Oct 5, 2009 City Council Agenda Highlights
Tonight’s City Manager’s Agenda is dominated by many responses (16) by the City Manager and staff to Council Orders requesting information. The City Council Orders may prove interesting. They run the gamut from violence in the Congo to tree wells, flagpoles, greyhounds, and the Police Review and Advisory Board. Some that drew my attention are:
Order #10. That the City Council hold a special meeting on the status of the Police Review and Advisory Board [PRAB] and all related topics. Councillor Kelley
Perhaps Councillor Kelley could be more nonspecific, but I doubt it. If the intention of this Order is to clean house on the Unfinished Business item that has been languishing on the agenda for half a decade, then this is good housekeeping at its best.
Unfinished Business #3. A communication was received from D. Margaret Drury, City Clerk, transmitting a report from Councillor Timothy J. Toomey, Jr., Co-Chair of the Ordinance Committee, for a meeting held on Nov 18, 2004 for the purpose of considering proposed amendments to Chapter 2.74 of the Cambridge Municipal Code, the Police Review and Advisory Board Ordinance. The question comes on passing to be ordained on or after Feb 14, 2005. [Four sections of the proposed amendment were passed to be ordained as amended. Ordinance #1284. The remaining proposed amendments to chapter 2.74 remain on Unfinished Business.]
However, the vagueness of Kelley’s Order seems to open the door for a free-for-all during which we may be treated to speeches on a) the ongoing legal challenge to the Monteiro v. City of Cambridge verdict; b) the recent PRAB decision to take up the a case filed by a Boston-based advocacy group on the Great Gates Affair; and c) anything under the sun. I hope there’s at least one city councillor who will force a little more specificity on this.
Order #14. That the City Manager is requested to report back to the City Council with an explanation of the Cambridge Police Department’s policy on making available to the public information about crimes and suspects and other information not prohibited from public release. Councillor Kelley
This brings to mind a Council meeting a while back when Councillor Kelley asked that the Police Department publish a list of all the places where they regularly look for speeding violations. I’m all for public disclosure of useful information, but is it sensible for the Cambridge Police Department to announce in advance where they will or will not be looking for speeders? Regarding Councillor Kelley’s latest foray into police work, I would like it if complete descriptions of bad guys were made available after every crime, regardless of concerns about political correctness. Public safety is more important than concern for delicate sensibilities. On the other hand, I definitely don’t need to know about details in an ongoing investigation that might possibly compromise the investigation or subsequent prosecution. In some matters, you just have to trust the cops to do their job.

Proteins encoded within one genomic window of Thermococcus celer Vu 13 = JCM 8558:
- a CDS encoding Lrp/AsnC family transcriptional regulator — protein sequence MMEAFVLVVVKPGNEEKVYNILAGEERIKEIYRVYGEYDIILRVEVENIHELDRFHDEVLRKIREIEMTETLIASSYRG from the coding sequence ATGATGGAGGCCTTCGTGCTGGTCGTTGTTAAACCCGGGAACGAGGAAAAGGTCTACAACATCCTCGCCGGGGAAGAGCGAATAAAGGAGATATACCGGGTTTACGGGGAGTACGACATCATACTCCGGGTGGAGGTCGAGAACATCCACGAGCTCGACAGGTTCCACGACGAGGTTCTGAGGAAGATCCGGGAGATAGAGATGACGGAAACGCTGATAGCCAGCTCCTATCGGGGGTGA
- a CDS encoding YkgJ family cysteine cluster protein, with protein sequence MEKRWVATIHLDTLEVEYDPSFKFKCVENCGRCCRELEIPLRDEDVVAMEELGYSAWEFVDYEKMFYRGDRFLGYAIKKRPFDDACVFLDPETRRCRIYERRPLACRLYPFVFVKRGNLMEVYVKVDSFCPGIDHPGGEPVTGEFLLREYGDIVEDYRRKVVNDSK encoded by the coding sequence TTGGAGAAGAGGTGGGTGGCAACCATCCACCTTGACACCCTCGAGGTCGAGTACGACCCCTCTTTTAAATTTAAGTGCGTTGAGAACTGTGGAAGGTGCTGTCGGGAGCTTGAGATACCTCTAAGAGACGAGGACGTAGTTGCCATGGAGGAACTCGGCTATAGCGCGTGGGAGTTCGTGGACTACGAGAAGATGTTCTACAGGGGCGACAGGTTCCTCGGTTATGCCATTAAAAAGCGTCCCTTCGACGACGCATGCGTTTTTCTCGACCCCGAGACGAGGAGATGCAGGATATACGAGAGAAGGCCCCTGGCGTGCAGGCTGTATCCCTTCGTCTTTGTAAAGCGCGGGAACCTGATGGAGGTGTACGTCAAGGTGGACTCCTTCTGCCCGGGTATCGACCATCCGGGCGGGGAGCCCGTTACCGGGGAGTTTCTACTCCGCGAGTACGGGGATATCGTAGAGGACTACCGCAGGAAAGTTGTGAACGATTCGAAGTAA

Order #17. Urge members of the Cambridge Legislative Delegation to support House Bill No.3643 which would reduce the prevailing speed limit from 30 mph to 25 mph in urban districts on local roads. Councillor Davis
This Order is notable only because of how many times we’ve seen it. It must be a dozen or more times that I’ve read essentially the same Order over the last decade.
Order #18. Urge members of the Cambridge Legislative Delegation to support H.853 which would prohibit new buildings that cast new shadow on parks except during the first hour of sunrise or before 7:00 a.m. or during the last hour before sunset. Councillor Davis
It’s important to note that the proposed law would apply only to specific parks. There is already a law affecting the Boston Public Garden, the Boston Common, and the Lynn Common. This would expand that list to include Magazine Beach Park, the Esplanade, Christopher Columbus Park, the Rose Kennedy Greenway, the Commonwealth Avenue Mall, and Copley Square Park and would not apply to the long shadows of early morning or late afternoon. I suppose the devil is in the details and I would anticipate a few reasonable exceptions that may have to be made.
Order #20. That the City Manager is requested to provide a status report to the City Council on traffic safety measures in place at the intersection of Fresh Pond Parkway and Mount Auburn Street. Vice Mayor Seidel
They could start by painting some lanes to guide the traffic on Mt. Auburn as it passes through that intersection. However, all the traffic engineering in the world will likely have minimal effect on those drivers who continue to enter the intersection after the light has turned red. Red light cameras might help a lot. Let’s not forget that vote on March 23: Order #20. The City Council go on record supporting red light camera enforcement. Councillor Kelley and Councillor Toomey. Voting in favor: Davis, Kelley, Maher, Seidel, Toomey; voting against: Decker, Reeves, Simmons, Ward. — Robert Winters